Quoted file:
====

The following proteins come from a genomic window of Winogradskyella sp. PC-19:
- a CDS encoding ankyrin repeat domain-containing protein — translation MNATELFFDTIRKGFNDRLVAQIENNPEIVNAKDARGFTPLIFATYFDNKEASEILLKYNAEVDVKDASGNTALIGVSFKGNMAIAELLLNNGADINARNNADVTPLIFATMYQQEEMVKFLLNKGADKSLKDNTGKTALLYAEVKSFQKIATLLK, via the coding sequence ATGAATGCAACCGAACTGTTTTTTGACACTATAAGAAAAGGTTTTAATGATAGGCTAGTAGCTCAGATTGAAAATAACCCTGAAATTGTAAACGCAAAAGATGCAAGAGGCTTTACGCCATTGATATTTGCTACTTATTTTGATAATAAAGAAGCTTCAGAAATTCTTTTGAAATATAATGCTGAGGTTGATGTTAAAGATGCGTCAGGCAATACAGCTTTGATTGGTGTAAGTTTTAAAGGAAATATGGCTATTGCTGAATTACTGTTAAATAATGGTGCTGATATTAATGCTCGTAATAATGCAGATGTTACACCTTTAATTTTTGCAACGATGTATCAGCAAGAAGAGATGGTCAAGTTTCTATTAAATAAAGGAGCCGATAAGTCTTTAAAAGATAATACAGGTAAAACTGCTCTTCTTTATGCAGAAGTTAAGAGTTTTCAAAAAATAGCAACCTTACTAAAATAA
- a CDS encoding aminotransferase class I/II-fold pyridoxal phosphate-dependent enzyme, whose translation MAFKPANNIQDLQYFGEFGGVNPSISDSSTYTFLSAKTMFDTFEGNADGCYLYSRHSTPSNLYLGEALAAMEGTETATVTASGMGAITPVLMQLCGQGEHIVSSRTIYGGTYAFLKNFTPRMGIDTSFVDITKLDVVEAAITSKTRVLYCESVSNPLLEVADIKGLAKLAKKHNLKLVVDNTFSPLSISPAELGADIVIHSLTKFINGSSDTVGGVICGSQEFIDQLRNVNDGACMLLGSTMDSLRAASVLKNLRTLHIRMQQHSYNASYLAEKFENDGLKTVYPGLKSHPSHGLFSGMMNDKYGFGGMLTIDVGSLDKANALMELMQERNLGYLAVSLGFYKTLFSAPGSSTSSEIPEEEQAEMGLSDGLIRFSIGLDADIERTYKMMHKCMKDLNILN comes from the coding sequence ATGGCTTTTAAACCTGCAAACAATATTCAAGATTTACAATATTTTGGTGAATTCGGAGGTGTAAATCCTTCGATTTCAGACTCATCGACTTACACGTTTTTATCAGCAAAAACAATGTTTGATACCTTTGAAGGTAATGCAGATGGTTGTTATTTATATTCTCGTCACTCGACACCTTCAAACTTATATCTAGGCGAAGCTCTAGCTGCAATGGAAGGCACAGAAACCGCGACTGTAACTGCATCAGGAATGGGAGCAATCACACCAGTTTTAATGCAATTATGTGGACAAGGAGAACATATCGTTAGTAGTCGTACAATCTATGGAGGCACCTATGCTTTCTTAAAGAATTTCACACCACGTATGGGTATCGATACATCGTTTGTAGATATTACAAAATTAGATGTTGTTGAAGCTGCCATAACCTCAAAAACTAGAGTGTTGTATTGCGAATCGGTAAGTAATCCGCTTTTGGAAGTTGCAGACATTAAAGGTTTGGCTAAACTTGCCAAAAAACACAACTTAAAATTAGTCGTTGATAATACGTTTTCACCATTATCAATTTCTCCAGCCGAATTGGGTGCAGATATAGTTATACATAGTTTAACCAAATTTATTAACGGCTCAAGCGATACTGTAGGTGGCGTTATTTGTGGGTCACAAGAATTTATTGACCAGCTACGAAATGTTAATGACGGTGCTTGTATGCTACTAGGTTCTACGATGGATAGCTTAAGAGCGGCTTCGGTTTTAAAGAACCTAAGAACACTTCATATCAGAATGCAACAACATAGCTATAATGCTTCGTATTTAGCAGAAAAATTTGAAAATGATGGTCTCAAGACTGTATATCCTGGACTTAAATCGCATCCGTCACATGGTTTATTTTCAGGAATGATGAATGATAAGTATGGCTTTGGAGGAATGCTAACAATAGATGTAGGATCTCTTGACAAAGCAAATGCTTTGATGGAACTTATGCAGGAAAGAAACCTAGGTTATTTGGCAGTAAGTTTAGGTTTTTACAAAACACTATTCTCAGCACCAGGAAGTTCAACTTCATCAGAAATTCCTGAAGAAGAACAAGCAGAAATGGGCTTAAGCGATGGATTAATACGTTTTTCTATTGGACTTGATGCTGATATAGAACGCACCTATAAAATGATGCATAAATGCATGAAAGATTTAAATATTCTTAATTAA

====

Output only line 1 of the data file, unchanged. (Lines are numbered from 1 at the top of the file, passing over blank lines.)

The following proteins come from a genomic window of Winogradskyella sp. PC-19: